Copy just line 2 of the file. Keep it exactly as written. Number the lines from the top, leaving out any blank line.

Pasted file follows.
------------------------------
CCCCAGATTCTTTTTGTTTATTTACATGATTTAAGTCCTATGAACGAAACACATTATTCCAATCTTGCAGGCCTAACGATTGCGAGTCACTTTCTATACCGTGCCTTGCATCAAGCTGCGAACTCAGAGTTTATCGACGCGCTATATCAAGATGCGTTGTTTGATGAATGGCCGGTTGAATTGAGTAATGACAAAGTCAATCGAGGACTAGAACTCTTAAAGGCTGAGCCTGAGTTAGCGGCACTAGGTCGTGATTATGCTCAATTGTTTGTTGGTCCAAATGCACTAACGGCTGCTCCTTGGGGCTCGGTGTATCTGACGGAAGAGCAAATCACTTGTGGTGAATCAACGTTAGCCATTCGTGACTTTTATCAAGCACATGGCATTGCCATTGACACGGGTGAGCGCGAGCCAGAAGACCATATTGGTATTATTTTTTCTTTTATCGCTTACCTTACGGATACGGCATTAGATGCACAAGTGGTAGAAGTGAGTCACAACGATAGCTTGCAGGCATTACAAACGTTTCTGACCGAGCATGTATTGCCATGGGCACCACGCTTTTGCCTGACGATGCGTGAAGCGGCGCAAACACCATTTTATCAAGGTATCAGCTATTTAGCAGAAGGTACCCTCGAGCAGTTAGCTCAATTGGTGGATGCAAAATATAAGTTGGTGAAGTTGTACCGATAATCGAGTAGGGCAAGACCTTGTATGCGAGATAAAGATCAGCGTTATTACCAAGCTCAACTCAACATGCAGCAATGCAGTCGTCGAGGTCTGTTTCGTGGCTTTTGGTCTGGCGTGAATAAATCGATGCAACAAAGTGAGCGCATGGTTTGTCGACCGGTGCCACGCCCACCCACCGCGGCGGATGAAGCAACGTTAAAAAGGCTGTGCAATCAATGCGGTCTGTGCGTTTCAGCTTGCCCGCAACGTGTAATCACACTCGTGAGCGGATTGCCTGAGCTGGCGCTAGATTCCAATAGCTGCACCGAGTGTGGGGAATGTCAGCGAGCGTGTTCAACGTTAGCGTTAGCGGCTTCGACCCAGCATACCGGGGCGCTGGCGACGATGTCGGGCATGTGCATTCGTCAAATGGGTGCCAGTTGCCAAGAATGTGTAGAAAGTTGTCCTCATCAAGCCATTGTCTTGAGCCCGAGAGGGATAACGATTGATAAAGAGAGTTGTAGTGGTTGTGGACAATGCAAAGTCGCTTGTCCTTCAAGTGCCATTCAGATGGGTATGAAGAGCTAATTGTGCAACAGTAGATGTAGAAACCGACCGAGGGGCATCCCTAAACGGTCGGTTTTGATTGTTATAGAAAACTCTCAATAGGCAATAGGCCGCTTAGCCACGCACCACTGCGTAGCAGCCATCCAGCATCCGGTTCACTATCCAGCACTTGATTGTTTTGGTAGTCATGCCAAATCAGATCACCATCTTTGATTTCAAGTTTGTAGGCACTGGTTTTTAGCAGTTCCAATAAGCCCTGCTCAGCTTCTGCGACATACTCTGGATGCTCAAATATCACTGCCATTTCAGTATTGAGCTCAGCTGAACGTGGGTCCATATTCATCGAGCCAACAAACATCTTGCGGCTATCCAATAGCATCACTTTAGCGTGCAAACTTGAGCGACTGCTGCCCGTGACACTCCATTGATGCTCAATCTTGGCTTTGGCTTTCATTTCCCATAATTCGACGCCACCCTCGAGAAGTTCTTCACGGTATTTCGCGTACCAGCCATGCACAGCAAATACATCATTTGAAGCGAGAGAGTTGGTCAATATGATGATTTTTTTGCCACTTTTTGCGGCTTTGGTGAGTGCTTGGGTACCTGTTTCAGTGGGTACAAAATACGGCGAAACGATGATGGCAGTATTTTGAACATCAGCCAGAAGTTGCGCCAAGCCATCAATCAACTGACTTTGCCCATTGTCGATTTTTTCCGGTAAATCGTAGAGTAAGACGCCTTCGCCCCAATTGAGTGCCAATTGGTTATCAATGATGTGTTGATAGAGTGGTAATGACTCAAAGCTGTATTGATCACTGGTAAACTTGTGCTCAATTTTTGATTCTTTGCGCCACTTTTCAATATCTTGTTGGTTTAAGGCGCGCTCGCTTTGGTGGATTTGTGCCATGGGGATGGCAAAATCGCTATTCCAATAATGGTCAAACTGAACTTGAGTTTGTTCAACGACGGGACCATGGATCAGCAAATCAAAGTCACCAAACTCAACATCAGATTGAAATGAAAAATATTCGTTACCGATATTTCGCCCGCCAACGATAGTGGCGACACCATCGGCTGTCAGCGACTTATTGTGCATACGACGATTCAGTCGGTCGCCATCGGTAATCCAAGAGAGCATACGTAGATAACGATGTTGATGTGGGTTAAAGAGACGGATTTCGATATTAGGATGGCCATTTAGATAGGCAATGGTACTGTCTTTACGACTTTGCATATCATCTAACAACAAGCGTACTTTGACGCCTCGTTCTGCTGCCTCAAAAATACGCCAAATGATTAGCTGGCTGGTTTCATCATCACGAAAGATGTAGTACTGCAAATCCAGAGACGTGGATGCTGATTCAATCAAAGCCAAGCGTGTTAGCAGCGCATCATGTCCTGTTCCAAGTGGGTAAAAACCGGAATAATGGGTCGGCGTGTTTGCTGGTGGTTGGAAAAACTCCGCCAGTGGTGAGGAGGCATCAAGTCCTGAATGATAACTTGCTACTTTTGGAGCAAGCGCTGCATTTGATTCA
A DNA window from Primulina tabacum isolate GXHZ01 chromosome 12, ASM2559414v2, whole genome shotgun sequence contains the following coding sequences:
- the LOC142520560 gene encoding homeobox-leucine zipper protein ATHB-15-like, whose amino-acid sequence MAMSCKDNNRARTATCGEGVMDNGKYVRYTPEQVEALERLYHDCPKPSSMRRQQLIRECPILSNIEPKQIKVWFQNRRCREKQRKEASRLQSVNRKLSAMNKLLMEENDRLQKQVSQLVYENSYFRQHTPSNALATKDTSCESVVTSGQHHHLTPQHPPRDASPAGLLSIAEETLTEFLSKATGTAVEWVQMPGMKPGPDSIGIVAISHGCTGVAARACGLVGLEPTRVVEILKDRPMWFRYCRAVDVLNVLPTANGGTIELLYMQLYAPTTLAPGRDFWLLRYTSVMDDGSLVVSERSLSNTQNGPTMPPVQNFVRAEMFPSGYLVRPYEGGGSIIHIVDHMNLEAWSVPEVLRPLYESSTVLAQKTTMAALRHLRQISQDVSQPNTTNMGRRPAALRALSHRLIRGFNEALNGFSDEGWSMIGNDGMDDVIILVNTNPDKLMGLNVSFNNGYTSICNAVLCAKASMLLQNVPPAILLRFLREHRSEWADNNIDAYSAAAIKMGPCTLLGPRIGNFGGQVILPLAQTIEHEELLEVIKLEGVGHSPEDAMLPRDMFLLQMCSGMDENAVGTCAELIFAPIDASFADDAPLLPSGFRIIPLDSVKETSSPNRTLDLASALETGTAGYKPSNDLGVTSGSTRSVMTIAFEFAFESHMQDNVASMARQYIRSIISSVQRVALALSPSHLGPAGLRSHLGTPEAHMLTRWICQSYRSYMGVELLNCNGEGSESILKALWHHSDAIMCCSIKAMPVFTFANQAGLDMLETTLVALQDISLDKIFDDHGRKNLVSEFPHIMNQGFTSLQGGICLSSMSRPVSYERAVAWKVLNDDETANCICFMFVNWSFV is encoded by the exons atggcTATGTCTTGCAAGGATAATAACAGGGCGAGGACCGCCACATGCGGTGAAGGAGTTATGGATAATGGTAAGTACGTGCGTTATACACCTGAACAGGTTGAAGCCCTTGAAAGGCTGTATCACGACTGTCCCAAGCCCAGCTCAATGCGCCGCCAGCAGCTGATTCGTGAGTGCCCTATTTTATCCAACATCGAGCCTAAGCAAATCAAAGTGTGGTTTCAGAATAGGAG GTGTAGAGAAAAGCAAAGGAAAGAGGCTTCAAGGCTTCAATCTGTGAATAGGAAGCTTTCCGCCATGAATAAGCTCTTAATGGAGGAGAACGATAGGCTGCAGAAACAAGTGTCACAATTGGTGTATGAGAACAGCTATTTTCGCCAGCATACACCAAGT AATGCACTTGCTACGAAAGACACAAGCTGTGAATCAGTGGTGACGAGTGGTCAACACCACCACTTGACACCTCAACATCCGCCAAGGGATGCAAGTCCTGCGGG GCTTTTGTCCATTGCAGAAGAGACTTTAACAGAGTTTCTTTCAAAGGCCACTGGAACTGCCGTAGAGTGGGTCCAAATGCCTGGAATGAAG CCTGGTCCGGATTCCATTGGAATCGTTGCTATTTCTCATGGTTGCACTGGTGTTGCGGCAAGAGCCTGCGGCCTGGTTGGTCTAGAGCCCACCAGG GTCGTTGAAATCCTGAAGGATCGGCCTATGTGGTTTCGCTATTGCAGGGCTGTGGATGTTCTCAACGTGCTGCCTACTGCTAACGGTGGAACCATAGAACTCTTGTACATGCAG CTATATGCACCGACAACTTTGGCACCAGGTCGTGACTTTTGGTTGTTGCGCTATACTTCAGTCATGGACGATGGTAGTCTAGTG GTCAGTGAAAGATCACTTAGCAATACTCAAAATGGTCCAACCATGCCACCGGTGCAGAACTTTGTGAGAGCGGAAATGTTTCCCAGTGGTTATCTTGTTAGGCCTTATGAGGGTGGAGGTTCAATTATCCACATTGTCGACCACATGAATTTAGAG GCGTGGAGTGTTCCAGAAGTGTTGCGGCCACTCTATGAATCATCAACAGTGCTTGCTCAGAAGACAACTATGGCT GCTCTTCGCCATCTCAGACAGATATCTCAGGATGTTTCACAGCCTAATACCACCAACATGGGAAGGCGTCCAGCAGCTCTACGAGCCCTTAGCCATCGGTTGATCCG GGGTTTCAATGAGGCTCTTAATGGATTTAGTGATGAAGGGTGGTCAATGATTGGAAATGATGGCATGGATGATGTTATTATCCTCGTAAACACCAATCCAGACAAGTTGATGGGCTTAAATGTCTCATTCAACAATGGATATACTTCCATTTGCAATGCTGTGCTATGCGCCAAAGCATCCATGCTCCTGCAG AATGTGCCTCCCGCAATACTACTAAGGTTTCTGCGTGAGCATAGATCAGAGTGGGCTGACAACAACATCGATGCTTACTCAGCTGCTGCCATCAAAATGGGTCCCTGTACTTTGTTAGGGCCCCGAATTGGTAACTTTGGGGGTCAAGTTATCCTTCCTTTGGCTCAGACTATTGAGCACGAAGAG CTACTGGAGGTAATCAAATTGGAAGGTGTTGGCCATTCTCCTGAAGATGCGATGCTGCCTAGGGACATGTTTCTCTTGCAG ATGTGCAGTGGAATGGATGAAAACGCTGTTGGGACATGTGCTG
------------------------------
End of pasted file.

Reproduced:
A DNA window from Primulina tabacum isolate GXHZ01 chromosome 12, ASM2559414v2, whole genome shotgun sequence contains the following coding sequences: